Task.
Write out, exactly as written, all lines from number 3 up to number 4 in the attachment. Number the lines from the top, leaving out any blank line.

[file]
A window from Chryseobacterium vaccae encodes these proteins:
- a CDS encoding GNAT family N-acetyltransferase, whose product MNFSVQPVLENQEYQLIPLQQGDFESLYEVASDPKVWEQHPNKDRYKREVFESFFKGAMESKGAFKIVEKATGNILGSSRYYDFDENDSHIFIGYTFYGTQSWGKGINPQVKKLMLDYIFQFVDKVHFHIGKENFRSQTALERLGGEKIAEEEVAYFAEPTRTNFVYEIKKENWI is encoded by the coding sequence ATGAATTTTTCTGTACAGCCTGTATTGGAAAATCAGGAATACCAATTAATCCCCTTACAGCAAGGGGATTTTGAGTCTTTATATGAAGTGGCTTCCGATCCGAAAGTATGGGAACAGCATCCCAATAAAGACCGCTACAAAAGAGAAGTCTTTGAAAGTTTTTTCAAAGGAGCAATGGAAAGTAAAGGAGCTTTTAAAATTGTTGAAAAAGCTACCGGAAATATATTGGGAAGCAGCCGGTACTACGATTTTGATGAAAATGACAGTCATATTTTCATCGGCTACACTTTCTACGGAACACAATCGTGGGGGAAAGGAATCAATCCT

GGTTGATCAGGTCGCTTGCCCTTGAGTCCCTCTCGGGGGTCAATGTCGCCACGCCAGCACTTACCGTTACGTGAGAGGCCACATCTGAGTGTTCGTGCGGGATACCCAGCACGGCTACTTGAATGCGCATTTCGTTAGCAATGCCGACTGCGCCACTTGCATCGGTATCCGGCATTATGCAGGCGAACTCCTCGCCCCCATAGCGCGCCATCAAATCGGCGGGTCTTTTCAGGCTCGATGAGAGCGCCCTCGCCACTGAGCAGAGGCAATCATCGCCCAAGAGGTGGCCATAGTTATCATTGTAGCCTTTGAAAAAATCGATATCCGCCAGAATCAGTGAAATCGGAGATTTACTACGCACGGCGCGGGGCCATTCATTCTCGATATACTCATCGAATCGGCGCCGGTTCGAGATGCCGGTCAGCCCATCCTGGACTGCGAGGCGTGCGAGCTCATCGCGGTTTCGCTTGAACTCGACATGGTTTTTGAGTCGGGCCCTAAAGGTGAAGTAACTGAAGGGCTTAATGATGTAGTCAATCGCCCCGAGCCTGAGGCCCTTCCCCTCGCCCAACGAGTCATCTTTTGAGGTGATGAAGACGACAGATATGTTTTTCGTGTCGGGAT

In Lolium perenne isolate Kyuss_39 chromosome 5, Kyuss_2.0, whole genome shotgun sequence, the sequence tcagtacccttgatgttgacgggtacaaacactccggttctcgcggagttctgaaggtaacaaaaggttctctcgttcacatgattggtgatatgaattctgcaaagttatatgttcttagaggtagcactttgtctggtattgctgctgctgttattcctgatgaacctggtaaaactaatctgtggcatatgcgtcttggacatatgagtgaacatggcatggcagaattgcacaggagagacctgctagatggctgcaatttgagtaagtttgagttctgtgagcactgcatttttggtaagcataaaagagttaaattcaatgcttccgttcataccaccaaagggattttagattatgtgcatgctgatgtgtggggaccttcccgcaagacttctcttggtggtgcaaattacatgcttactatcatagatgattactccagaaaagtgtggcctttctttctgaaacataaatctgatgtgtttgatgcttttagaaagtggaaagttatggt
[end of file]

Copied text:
GGTTGATCAGGTCGCTTGCCCTTGAGTCCCTCTCGGGGGTCAATGTCGCCACGCCAGCACTTACCGTTACGTGAGAGGCCACATCTGAGTGTTCGTGCGGGATACCCAGCACGGCTACTTGAATGCGCATTTCGTTAGCAATGCCGACTGCGCCACTTGCATCGGTATCCGGCATTATGCAGGCGAACTCCTCGCCCCCATAGCGCGCCATCAAATCGGCGGGTCTTTTCAGGCTCGATGAGAGCGCCCTCGCCACTGAGCAGAGGCAATCATCGCCCAAGAGGTGGCCATAGTTATCATTGTAGCCTTTGAAAAAATCGATATCCGCCAGAATCAGTGAAATCGGAGATTTACTACGCACGGCGCGGGGCCATTCATTCTCGATATACTCATCGAATCGGCGCCGGTTCGAGATGCCGGTCAGCCCATCCTGGACTGCGAGGCGTGCGAGCTCATCGCGGTTTCGCTTGAACTCGACATGGTTTTTGAGTCGGGCCCTAAAGGTGAAGTAACTGAAGGGCTTAATGATGTAGTCAATCGCCCCGAGCCTGAGGCCCTTCCCCTCGCCCAACGAGTCATCTTTTGAGGTGATGAAGACGACAGATATGTTTTTCGTGTCGGGAT

In Lolium perenne isolate Kyuss_39 chromosome 5, Kyuss_2.0, whole genome shotgun sequence, the sequence tcagtacccttgatgttgacgggtacaaacactccggttctcgcggagttctgaaggtaacaaaaggttctctcgttcacatgattggtgatatgaattctgcaaagttatatgttcttagaggtagcactttgtctggtattgctgctgctgttattcctgatgaacctggtaaaactaatctgtggcatatgcgtcttggacatatgagtgaacatggcatggcagaattgcacaggagagacctgctagatggctgcaatttgagtaagtttgagttctgtgagcactgcatttttggtaagcataaaagagttaaattcaatgcttccgttcataccaccaaagggattttagattatgtgcatgctgatgtgtggggaccttcccgcaagacttctcttggtggtgcaaattacatgcttactatcatagatgattactccagaaaagtgtggcctttctttctgaaacataaatctgatgtgtttgatgcttttagaaagtggaaagttatggt